Home News American News US House of Representatives votes against Trump’s emergency

US House of Representatives votes against Trump’s emergency

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President Donald Trump walks along a red carpet from Air Force One and reviews a guard of honour on his arrival on Tuesday, Feb. 26, 2019, at Noi Bai International Airport in Hanoi. (Photo: White House/IANS) by .
President Donald Trump walks along a red carpet from Air Force One and reviews a guard of honour on his arrival

While US President Donald Trump is half-way around the world in Vietnam for a nuclear summit with North Korea, the House of Representatives has voted against his national emergency declaration for building a $8.1 billion wall along the Mexican border…writes Arul Louis

President Donald Trump walks along a red carpet from Air Force One and reviews a guard of honour on his arrival on Tuesday, Feb. 26, 2019, at Noi Bai International Airport in Hanoi. (Photo: White House/IANS) by .
President Donald Trump walks along a red carpet from Air Force One and reviews a guard of honour on his arrival

Although the Democrats and the media played up the vote on Tuesday as a victory in their campaign against Trump’s emergency declaration, it is only symbolic as the President has threatened to veto should it also pass the Republican-controlled Senate and the Democrats do not have a two-thirds majority to overturn it, even with some Republicans crossing sides to vote for it.

As of Tuesday night, the Democrats were still at least a vote short of a simple majority in the Senate and were desperately trying to get some Republicans to cross over like the 13 in the House.

Ultimately the courts, where 16 states and others have filed challenges to the emergency, will have the final say. The crux of the opposition to the emergency is that in bypassing Congress to fund the border project, Trump is violating its constitutional authority on approving government spending.

Before the House vote, the Democratic Party leader in the House, Steny Hoyer, warned that Trump bypassing Congress to fund the barrier was how “despots take power” and could set a precedent.

Trump declared a state of emergency on February 15 to fund the barrier, which he says is required to stop drug smuggling, people trafficking and illegal immigration, citing as a humanitarian crisis the several thousand Central Americans massed at some border points after arriving there in caravans hoping to make their way in.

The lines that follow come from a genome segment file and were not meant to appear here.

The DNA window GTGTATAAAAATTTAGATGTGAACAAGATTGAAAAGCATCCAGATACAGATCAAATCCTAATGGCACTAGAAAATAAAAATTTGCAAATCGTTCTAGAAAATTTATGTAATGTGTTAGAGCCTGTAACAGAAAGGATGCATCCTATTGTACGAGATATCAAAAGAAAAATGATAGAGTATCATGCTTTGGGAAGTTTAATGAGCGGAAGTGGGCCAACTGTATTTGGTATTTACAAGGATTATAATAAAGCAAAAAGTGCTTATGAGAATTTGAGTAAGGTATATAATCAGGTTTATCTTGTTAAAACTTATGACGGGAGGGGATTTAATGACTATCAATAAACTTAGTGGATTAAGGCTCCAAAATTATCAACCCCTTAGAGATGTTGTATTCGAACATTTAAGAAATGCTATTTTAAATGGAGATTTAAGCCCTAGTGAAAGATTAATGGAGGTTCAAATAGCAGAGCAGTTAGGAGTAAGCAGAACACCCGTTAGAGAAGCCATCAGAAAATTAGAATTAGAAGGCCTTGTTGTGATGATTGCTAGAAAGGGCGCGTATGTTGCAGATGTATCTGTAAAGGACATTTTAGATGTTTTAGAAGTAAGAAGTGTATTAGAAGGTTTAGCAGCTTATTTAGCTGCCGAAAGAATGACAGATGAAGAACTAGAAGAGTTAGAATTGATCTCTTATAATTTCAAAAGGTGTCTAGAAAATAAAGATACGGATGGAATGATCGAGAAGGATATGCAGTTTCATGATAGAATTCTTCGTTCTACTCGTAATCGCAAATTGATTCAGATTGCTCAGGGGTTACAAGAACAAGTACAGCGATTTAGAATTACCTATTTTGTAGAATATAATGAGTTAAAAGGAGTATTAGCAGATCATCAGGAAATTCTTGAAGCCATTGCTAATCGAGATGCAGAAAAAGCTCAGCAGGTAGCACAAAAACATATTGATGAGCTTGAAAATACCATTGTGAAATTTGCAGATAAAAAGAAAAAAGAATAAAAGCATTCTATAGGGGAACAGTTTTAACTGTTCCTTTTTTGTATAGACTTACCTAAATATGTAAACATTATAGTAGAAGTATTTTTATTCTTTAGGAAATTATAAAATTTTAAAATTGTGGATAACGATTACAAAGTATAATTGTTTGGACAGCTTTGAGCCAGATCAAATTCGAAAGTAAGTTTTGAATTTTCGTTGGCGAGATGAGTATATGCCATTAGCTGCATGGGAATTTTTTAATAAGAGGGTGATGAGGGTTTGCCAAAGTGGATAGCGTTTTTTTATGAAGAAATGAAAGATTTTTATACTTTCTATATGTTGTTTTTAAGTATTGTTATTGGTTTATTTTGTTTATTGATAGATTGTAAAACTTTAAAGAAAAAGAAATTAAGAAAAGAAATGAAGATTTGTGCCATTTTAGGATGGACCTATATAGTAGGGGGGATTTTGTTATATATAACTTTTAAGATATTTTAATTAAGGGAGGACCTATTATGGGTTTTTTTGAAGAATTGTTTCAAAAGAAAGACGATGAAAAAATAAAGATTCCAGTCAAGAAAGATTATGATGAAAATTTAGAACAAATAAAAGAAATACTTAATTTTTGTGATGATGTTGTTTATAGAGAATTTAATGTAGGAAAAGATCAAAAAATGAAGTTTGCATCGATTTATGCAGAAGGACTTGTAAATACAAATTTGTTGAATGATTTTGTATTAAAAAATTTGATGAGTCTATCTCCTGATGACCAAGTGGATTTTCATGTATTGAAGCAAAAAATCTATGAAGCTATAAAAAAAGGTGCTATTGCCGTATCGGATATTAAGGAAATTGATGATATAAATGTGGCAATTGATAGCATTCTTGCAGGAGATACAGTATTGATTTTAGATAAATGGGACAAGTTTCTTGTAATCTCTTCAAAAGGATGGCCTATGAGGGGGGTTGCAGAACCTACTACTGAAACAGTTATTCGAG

The border wall, now scaled by Trump to a series of metal slats along some areas along the frontier, is the point of prestige and contention for Trump, who made it his signature election pledge, and the Democrats.

When the Democrats refused to allocate the $5.7 billion that he had asked for it Trump refused to approve the budget leading to a 35-day shutdown of non-essential government operations.

Democrat Speaker Nancy Pelosi firmly faced off Trump and he had to agree to a deal to reopen the government without the border funding, losing face.

He resorted to the emergency to find money for the border barrier and reestablish his standing with his hardcore supporters.

The resolution against the emergency passed 245 to 182. The type of emergency Trump has imposed is basically a financial manoeuvre and does not authorise the suspension of civil liberties.

Former President Barack Obama invoked emergencies at least 10 times, including once to deal with criminal gangs at the border areas.

While Trump will be meeting North Korean leader Kim Jong-un in Hanoi for a second summit on Wednesday and Thursday to get him to scrap his cache of nuclear weapons as well as the capacity to produce them, Washington will be gearing up for a new wave of confrontations and exposes.

His former personal lawyer Michael Cohen is scheduled to testify about Trump before House Oversight Committee on Wednesday and before the House Intelligence Committee.

The testimony on Wednesday will be in public and Cohen, who has been sentenced to three years in prison for tax fraud and lying, has dropped tantalising hints that he could make allegations of criminal conduct against Trump.

Meanwhile, Special Counsel Robert Mueller is finalising his report on the investigation into allegations of Russian interference in the 2016 elections to help Trump and is expected to deliver it to Attorney General William Barr in the coming days.

A finding that Trump personally colluded with the Russians would be lethal to his presidency, but he has said that he has received assurances that it would not be there. However, there may be other disclosures that could snare him in court cases as he prepares for re-election next year.

Amid these problems and setbacks, Trump is now focused on a deal with North Korea to burnish his presidency, even asserting that it would make him worthy of a Nobel Prize.

After ditching diplomatic niceties to match Kim’s vicious rhetoric, he has managed to get Pyongyang to stop nuclear and missile tests that his predecessors had not been able to.

Trump and Kim met in June for their first summit in Singapore.

While North Korea has destroyed some missile facilities, there has been no progress in denuclearization and Trump must now push for it, if he is to succeed.

Kim reportedly wants all sanctions lifted as a condition to proceed with denuclearization.

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